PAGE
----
How to Deal With Nocturnal Enuresis in Dogs

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A dog who urinates while sleeping may be diagnosed with nocturnal enuresis.
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Canine incontinence, the primary cause of nocturnal enuresis or night urination, is a treatable condition. Do not assume night urination is the result of bad behavior or that it is a transient issue that will resolve itself. A veterinarian should examine your dog to rule out serious illness and to help you create a plan for dealing with this problem. Nocturnal enuresis "can be effectively managed, and a dog can enjoy a happy, high-quality life," according to The Senior Dog Project.


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Urinary incontinence in older dogs is seldom behavioral.
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The dog's bladder holds urine, which passes through and exits from a small membranous tube called the urethra when a dog urinates. Urinary incontinence may be caused by weakness of urethral muscle, also known as sphincter mechanism incompetence, notes Nocturnal enuresis is involuntary night urination. Sleeping dogs are relaxed, as is the sphincter muscle, which allows urine to leak in varying amounts out of the bladder. Aging dogs are deep sleepers, and, because their urethral muscle may weaken over time, this condition occurs more frequently in elderly dogs.


Symptoms and Signs

Signs of nocturnal enuresis include wet spots or puddles on a dog's bed and the floor or carpet where a dog sleeps. Symptoms include irritated skin and stained fur around the dog's genitals and constant licking and cleaning of the vulva or penis. Urine scald is similar to diaper rash and just as uncomfortable, so it's important for pet owners to keep their dogs and dog sleep areas clean. Whole Dog Journal author Mary Straus suggests using baby wipes to clean urine off the skin and fur. She recommends aloe vera gel combined with witch hazel to soothe irritation and provide antiseptic protection.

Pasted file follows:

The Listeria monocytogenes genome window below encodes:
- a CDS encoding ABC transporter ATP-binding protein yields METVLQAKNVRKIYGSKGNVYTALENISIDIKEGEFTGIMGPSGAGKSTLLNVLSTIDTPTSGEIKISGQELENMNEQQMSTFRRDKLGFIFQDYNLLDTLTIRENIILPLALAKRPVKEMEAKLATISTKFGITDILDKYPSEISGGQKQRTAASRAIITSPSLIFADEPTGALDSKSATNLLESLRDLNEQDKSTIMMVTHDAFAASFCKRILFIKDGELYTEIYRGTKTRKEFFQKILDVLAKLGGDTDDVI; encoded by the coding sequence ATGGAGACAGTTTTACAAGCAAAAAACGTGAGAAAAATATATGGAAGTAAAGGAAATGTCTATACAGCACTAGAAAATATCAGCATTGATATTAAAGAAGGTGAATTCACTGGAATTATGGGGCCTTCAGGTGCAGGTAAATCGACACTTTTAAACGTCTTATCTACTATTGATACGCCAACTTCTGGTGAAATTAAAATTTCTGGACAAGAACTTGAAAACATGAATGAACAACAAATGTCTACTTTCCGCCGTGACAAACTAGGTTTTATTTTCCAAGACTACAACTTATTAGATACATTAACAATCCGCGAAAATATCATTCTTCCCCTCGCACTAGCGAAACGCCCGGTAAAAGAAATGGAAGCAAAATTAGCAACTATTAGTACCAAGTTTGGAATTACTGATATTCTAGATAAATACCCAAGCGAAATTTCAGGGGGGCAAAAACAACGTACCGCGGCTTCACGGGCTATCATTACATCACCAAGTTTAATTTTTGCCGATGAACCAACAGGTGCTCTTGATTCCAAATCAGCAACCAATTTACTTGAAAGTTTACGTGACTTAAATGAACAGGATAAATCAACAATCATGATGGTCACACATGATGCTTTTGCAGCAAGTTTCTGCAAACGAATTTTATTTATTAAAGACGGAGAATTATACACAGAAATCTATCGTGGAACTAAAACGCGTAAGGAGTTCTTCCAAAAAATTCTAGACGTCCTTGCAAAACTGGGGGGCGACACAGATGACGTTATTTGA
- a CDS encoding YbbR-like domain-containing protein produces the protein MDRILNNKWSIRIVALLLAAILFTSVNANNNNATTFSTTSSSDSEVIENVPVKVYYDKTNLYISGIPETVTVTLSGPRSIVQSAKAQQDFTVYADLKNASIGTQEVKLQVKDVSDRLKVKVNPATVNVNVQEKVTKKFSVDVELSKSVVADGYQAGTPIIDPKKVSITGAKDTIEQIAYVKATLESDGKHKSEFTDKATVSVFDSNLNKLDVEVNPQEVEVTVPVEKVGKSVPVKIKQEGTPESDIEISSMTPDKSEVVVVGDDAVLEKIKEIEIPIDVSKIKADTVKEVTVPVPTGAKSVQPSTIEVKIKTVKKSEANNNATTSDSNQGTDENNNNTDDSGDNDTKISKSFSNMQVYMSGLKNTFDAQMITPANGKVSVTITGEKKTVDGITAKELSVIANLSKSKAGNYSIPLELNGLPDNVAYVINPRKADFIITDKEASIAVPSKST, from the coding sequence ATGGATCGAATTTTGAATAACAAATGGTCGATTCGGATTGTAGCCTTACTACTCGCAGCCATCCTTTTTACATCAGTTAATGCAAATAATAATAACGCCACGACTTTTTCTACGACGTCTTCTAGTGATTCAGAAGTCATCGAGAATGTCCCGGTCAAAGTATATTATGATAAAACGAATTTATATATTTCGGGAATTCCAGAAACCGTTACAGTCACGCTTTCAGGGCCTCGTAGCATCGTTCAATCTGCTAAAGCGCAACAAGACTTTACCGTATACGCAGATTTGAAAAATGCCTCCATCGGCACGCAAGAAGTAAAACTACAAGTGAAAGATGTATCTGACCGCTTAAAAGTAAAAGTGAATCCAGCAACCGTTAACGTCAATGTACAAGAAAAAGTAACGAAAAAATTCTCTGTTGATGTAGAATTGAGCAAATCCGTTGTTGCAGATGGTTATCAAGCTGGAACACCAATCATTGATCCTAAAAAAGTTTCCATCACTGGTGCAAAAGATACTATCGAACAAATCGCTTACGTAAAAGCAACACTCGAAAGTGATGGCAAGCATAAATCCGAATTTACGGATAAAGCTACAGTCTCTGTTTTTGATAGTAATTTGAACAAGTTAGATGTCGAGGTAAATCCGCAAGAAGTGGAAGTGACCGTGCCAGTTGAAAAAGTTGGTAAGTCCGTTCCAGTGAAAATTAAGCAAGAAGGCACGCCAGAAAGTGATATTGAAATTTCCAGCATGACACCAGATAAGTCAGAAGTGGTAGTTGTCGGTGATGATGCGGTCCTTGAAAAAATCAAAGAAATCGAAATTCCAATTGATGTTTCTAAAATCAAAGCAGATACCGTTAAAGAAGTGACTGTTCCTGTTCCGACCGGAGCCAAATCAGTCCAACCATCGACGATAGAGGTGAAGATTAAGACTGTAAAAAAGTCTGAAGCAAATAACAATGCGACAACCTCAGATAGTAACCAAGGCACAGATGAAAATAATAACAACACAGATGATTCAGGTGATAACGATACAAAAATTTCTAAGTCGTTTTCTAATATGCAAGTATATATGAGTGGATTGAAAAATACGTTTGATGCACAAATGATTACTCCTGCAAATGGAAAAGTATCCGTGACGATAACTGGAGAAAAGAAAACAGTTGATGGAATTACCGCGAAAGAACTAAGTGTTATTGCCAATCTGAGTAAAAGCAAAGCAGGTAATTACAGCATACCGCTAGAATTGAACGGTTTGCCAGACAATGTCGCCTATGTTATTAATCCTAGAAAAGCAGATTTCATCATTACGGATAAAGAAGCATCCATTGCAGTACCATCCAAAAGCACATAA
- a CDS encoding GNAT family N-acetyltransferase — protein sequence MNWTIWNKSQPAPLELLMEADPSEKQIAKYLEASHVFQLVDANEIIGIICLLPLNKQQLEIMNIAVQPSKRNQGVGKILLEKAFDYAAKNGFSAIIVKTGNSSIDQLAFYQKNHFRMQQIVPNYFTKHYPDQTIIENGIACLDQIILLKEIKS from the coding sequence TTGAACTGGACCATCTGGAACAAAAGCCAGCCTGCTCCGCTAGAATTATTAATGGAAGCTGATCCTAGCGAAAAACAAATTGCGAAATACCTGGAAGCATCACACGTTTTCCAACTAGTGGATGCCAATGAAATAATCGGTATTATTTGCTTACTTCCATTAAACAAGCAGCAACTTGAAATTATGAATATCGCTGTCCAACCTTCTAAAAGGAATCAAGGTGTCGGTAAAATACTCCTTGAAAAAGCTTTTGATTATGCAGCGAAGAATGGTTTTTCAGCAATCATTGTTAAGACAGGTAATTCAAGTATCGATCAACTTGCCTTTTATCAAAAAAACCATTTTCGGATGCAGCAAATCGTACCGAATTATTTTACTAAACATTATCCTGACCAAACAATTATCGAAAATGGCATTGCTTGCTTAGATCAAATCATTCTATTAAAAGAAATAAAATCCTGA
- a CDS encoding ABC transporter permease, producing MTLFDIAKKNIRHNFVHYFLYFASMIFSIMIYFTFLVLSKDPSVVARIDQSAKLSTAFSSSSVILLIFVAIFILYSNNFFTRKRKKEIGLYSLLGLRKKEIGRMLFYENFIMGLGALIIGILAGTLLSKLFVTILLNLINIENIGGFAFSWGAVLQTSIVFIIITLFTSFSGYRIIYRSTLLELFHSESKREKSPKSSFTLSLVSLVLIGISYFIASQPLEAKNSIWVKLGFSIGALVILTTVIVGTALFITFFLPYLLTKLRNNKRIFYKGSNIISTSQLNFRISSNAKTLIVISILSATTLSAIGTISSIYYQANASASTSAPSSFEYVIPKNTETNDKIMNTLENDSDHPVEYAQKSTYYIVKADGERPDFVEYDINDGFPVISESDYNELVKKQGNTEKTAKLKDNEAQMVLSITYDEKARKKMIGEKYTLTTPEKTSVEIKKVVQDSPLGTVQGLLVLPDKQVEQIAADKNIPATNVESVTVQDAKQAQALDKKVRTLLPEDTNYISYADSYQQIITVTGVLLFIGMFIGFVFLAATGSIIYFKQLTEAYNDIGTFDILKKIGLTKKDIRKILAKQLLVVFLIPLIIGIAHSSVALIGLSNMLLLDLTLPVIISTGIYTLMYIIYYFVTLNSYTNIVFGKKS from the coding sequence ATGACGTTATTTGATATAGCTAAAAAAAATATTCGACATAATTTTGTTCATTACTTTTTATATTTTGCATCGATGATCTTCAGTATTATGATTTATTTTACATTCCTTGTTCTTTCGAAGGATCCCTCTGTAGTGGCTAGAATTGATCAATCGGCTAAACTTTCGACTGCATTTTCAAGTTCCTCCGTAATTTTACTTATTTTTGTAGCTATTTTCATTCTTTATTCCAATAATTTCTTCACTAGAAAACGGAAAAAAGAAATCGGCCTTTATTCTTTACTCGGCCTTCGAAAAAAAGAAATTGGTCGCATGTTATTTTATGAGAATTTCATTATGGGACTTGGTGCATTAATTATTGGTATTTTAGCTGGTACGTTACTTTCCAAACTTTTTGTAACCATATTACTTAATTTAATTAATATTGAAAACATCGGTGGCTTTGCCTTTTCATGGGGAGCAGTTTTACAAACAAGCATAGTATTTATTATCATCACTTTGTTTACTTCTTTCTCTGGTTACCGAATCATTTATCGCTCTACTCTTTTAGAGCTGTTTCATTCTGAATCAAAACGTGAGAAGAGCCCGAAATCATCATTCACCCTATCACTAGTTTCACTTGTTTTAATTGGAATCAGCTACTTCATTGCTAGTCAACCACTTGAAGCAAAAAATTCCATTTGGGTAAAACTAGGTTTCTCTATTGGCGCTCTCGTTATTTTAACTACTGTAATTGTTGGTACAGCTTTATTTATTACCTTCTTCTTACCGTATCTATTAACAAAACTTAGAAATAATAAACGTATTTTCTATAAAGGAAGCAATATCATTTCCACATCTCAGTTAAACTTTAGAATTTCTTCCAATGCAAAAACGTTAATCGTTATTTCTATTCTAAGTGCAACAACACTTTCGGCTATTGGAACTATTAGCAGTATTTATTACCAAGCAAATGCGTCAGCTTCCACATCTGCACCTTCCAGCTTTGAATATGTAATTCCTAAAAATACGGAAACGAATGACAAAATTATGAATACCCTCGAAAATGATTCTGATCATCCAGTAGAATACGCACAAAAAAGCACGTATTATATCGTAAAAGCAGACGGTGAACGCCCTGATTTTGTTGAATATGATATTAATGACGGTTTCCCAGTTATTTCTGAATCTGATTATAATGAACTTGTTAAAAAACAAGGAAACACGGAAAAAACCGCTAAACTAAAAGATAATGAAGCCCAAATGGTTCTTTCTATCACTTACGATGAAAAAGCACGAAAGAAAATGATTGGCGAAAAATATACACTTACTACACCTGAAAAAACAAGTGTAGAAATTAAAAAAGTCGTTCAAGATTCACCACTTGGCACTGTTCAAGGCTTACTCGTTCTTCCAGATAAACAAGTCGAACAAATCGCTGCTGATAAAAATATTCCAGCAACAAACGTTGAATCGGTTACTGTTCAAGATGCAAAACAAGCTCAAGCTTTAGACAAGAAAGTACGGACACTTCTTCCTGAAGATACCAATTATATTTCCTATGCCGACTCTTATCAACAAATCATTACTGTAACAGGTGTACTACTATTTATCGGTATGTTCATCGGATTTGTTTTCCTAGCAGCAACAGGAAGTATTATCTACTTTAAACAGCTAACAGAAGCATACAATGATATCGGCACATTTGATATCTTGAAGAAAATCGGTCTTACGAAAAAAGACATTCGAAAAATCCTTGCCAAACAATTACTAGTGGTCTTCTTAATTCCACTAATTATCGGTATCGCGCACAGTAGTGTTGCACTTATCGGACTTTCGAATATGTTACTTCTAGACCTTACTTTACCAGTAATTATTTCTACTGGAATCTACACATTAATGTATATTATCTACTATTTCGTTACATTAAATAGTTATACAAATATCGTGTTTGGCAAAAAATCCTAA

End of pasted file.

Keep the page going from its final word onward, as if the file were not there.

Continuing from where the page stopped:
Nocturnal enuresis may result from aging, hormonal insufficiency or more serious medical problems in both male and female dogs. As some female dogs get older, nighttime urination may be triggered by a condition called estrogen-responsive incontinence or spay incontinence. The natural production of estrogen is reduced in aging female dogs, especially spayed dogs, and can weaken sphincter muscles, leading to incontinence. A thorough exam by your dog's veterinarian can determine whether the diagnosis is hormone-related nighttime incontinence or another medical condition, such as a urinary tract infection, diabetes, kidney disease, bladder stones, Cushing's disease, neurological problems or abnormalities of the genitalia, according to the ASPCA.



Over the years, many drugs -- with varying levels of success, safety and side effects -- have been used to help control nocturnal enuresis that is not caused by a serious illness. The most common medications for treating nighttime incontinence are hormone replacement therapies with estrogen or testosterone, including estradiol, a more natural form of estrogen, and phenylpropanolamine, a drug that strengthens the urethral sphincter muscle and reduces uncontrolled urination. Also helpful are smooth muscle relaxants and Imipramine, an antidepressant that aids in urine retention. Your veterinarian is the best person to diagnose the cause of your dog's enuresis and prescribe the appropriate medication. Do not give your dog any drugs, supplements or remedies before consulting with your veterinarian.


Palliative Care

Products created especially for households dealing with canine nocturnal enuresis can make life more comfortable for dogs and their families. For example, it is not healthy for a dog to sleep on a wet, urine-soaked bed or sleeping surface, so special dog beds are available for dogs with nocturnal enuresis. Other products include urine cleaning supplies, dog diapers and training pads that soak up urine but leave a dry surface for your dog to sleep on.

Always check with your veterinarian before changing your pet’s diet, medication, or physical activity routines. This information is not a substitute for a vet’s opinion.